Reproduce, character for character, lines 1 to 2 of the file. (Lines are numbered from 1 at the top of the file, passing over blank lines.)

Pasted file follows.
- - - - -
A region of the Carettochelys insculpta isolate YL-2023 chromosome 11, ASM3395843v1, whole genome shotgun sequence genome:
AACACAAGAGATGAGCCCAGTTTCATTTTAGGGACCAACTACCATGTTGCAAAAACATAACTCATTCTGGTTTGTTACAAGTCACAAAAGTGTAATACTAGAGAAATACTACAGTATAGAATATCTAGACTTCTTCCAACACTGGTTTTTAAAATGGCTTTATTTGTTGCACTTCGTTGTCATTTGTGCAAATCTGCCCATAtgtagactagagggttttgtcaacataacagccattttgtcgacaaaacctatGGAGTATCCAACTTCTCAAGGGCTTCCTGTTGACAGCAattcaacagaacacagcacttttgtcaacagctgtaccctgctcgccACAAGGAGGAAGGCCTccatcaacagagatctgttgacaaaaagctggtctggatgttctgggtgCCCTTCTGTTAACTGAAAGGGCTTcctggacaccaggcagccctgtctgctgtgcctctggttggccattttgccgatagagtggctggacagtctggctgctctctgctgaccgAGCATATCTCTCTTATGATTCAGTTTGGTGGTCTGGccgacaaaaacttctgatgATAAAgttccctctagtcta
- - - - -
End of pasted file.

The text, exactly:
A region of the Carettochelys insculpta isolate YL-2023 chromosome 11, ASM3395843v1, whole genome shotgun sequence genome:
AACACAAGAGATGAGCCCAGTTTCATTTTAGGGACCAACTACCATGTTGCAAAAACATAACTCATTCTGGTTTGTTACAAGTCACAAAAGTGTAATACTAGAGAAATACTACAGTATAGAATATCTAGACTTCTTCCAACACTGGTTTTTAAAATGGCTTTATTTGTTGCACTTCGTTGTCATTTGTGCAAATCTGCCCATAtgtagactagagggttttgtcaacataacagccattttgtcgacaaaacctatGGAGTATCCAACTTCTCAAGGGCTTCCTGTTGACAGCAattcaacagaacacagcacttttgtcaacagctgtaccctgctcgccACAAGGAGGAAGGCCTccatcaacagagatctgttgacaaaaagctggtctggatgttctgggtgCCCTTCTGTTAACTGAAAGGGCTTcctggacaccaggcagccctgtctgctgtgcctctggttggccattttgccgatagagtggctggacagtctggctgctctctgctgaccgAGCATATCTCTCTTATGATTCAGTTTGGTGGTCTGGccgacaaaaacttctgatgATAAAgttccctctagtcta